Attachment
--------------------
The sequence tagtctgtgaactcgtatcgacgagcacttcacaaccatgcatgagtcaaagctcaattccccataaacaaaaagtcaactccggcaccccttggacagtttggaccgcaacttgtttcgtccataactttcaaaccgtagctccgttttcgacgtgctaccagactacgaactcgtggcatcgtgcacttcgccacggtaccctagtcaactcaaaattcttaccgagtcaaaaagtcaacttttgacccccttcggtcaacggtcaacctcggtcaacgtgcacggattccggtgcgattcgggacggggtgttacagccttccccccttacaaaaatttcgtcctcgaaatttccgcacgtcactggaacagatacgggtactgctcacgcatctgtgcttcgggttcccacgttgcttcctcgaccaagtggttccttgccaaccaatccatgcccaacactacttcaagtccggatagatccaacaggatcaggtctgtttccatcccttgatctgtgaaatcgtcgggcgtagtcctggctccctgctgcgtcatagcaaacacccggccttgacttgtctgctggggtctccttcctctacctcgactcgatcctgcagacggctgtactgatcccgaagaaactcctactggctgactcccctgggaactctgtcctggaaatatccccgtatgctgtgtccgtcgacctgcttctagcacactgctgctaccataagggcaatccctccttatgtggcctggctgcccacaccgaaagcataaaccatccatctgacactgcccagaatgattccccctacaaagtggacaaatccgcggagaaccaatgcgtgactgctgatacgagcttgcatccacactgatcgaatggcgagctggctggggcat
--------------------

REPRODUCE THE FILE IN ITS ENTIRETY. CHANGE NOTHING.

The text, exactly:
The sequence tagtctgtgaactcgtatcgacgagcacttcacaaccatgcatgagtcaaagctcaattccccataaacaaaaagtcaactccggcaccccttggacagtttggaccgcaacttgtttcgtccataactttcaaaccgtagctccgttttcgacgtgctaccagactacgaactcgtggcatcgtgcacttcgccacggtaccctagtcaactcaaaattcttaccgagtcaaaaagtcaacttttgacccccttcggtcaacggtcaacctcggtcaacgtgcacggattccggtgcgattcgggacggggtgttacagccttccccccttacaaaaatttcgtcctcgaaatttccgcacgtcactggaacagatacgggtactgctcacgcatctgtgcttcgggttcccacgttgcttcctcgaccaagtggttccttgccaaccaatccatgcccaacactacttcaagtccggatagatccaacaggatcaggtctgtttccatcccttgatctgtgaaatcgtcgggcgtagtcctggctccctgctgcgtcatagcaaacacccggccttgacttgtctgctggggtctccttcctctacctcgactcgatcctgcagacggctgtactgatcccgaagaaactcctactggctgactcccctgggaactctgtcctggaaatatccccgtatgctgtgtccgtcgacctgcttctagcacactgctgctaccataagggcaatccctccttatgtggcctggctgcccacaccgaaagcataaaccatccatctgacactgcccagaatgattccccctacaaagtggacaaatccgcggagaaccaatgcgtgactgctgatacgagcttgcatccacactgatcgaatggcgagctggctggggcat